Reykjavik Doors

Reykjavik has lots of interesting doors. I photographed a few on July 13, 20, 21 and 22.

For Thursday Doors. Here’s Today’s Thursday Doors.

The Icelandic parliament was responsible for the church being built. The rules for the design competition (announced in 1929) specified that the church should seat 1200, and have a high tower that could potentially be used for transmission of radio signals.

The state architect, Guðjón Samúelsson (1887 – 1950), started work on the design in 1937. A nationalistic style typified his work, as was common among Nordic architects of the period. He was also responsible for other important buildings in Reykjavík: the main building of the University of Iceland; the National Theatre; and the RC Church of Christ the King. He drew richly on Icelandic traditions and materials in his designs, and Hallgrímskirkja, his ultimate work, shows this clearly, symbolising mountains and glaciers soaring up through hexagonal columnar basalt.

Until 1940, Reykjavík was a single parish, and then three new parishes were established, including Hallgrímskirkja parish, which then had the task of building its church. It was consecrated in 1986. Source:

16 thoughts on “Reykjavik Doors

  1. Emille 2021-08-27 / 8:11 pm

    Am surprised to find still several doors with glass in such a cold country! Even on vacation a door hunt, eh Shrerry? You’re a trooper! I LOVE the design of that modern church building! Emille (Jesh)


    • Sherry Felix 2021-08-28 / 4:36 am

      The heating is free from geothermal energy. Many homes get too hot, even in winter. They have windows that open out at the bottom to let in some cool air. Thanks 🙂


  2. shoreacres 2021-08-27 / 7:59 am

    The wooden door in the next-to-last photo reminds me of the old radio my grandparents had. It was in a case almost four feet tall, and sat on the floor — the design on its face was the same. The fleur-de-lis on the first red door intrigued me. I wonder if a Frenchman moved into the neighborhood?


    • Sherry Felix 2021-08-27 / 10:53 am

      That is the door on the church. I like your comparison to your grandparent’s old radio. Could be French, or perhaps a Canadian.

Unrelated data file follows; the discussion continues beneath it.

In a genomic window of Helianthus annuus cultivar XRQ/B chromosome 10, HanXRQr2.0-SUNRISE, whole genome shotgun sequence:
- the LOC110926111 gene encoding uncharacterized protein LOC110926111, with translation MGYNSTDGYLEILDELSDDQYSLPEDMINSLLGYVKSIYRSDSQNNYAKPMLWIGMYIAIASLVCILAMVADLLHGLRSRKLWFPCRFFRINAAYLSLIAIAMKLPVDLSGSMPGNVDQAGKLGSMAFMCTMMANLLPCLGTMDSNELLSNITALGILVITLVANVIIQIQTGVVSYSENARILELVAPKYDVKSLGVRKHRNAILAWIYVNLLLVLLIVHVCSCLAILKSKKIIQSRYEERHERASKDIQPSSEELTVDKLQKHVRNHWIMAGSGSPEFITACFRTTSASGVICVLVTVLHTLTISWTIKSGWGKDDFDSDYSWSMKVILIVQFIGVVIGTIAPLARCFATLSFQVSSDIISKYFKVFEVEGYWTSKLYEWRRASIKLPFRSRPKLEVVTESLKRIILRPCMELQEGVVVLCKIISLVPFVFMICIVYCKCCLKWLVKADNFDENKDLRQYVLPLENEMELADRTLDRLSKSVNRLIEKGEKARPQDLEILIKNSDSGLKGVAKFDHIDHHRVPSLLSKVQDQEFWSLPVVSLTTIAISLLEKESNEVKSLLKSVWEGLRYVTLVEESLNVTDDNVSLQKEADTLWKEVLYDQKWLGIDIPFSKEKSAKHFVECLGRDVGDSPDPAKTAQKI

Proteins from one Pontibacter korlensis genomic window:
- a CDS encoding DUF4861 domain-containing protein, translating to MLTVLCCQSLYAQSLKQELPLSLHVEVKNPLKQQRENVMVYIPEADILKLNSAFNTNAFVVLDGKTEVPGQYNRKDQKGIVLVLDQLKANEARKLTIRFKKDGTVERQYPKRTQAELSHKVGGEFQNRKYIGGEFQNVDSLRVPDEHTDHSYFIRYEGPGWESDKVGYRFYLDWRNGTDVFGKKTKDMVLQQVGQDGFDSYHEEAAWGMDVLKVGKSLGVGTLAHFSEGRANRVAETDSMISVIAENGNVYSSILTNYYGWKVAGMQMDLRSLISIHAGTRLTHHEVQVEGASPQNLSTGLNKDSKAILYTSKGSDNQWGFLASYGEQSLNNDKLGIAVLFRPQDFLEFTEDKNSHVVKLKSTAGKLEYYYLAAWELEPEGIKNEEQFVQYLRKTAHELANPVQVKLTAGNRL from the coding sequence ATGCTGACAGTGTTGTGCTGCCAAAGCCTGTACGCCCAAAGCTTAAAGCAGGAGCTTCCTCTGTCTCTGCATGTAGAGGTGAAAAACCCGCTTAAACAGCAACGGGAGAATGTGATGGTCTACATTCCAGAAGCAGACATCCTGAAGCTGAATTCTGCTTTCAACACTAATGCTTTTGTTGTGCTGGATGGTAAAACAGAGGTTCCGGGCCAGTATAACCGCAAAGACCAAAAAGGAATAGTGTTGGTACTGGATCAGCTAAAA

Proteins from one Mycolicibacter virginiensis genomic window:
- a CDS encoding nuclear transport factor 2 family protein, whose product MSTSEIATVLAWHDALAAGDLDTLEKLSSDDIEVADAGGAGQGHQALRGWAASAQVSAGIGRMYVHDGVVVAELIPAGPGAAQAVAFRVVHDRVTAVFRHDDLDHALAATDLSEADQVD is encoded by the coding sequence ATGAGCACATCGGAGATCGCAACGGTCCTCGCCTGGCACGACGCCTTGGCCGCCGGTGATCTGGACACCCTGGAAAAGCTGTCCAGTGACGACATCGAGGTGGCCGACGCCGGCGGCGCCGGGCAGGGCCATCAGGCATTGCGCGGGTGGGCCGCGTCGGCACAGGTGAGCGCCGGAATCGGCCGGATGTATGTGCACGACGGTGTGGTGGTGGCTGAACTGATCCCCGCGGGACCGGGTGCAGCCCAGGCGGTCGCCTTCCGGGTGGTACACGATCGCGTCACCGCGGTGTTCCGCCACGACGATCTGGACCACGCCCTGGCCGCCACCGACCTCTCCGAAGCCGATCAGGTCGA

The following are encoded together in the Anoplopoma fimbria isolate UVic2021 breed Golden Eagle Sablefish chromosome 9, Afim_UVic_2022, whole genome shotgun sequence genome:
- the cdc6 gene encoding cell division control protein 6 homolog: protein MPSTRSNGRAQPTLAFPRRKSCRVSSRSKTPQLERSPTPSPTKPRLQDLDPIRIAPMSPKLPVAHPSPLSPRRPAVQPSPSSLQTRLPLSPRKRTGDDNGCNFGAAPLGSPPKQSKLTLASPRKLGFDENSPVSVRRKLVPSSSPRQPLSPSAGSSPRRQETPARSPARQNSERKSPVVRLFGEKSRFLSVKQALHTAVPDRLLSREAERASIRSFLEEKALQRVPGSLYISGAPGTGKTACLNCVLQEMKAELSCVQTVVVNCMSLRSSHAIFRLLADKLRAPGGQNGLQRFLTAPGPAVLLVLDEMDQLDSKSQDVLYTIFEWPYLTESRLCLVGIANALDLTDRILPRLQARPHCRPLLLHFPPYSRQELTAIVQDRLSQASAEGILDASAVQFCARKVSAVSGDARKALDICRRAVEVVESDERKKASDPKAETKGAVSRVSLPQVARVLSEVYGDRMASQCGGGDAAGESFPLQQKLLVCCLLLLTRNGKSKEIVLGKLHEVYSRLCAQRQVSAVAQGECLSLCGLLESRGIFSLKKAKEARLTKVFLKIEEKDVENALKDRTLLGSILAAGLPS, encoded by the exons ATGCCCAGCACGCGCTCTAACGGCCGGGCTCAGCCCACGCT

3. sustainabilitea 2021-08-26 / 3:47 pm

    I especially like the second door and the first red one. The church is quite something! Glad you could get away. How was flying and all the Covid-related hassles I’ve read about? I guess you had just one flight, which would make things easier.



    • Sherry Felix 2021-08-27 / 6:00 am

      Thanks Janet. Flying to Iceland was a breeze. All I needed was my vaccination record. Back to NY I found out at the airport that had to get tested. Delta didn’t tell me in advance that we needed it. Cost me $150 taxi and $150 to get the tests. We are scheduled to fly to Germany in October to see my grandson and family. I know they will require tests.

      Liked by 1 person

  4. Sue 2021-08-26 / 10:05 am

    Ooh, these are interesting!


  5. Birder's Journey 2021-08-26 / 9:27 am

    Thank you for sharing these fabulous images, Sherry – every door is so unique and beautifully wrought. And that enormous church is astonishing to see. What a stunning feat of architecture!


    • Sherry Felix 2021-08-26 / 9:39 am

      Thank you so much. I love their church too. It can be seen anywhere in Reykjavik. I used it to navigate by.

      Liked by 1 person

  6. Dan Antion 2021-08-26 / 8:57 am

    I’m glad you thought of us, Sherry. That church is amazing. The architecture is unique and your photo is stunning, All the photos are lovely, but that one will stick with me.


    • Sherry Felix 2021-08-26 / 7:05 am

      It is nice. I like the way the architecture mimics columnar basalt. We used it as a landmark to navigate by.


  7. derrickjknight 2021-08-26 / 4:13 am

    An excellent set. We won’t see too many of these. The red door behind the rails is intriguing

    Liked by 1 person

    • Sherry Felix 2021-08-26 / 7:03 am

      Thanks. It’s been a while since I did a post for Thursday doors hosted by Dan Antion. I had Thursday doors in mind while I was in Reykjavik.

      Liked by 1 person

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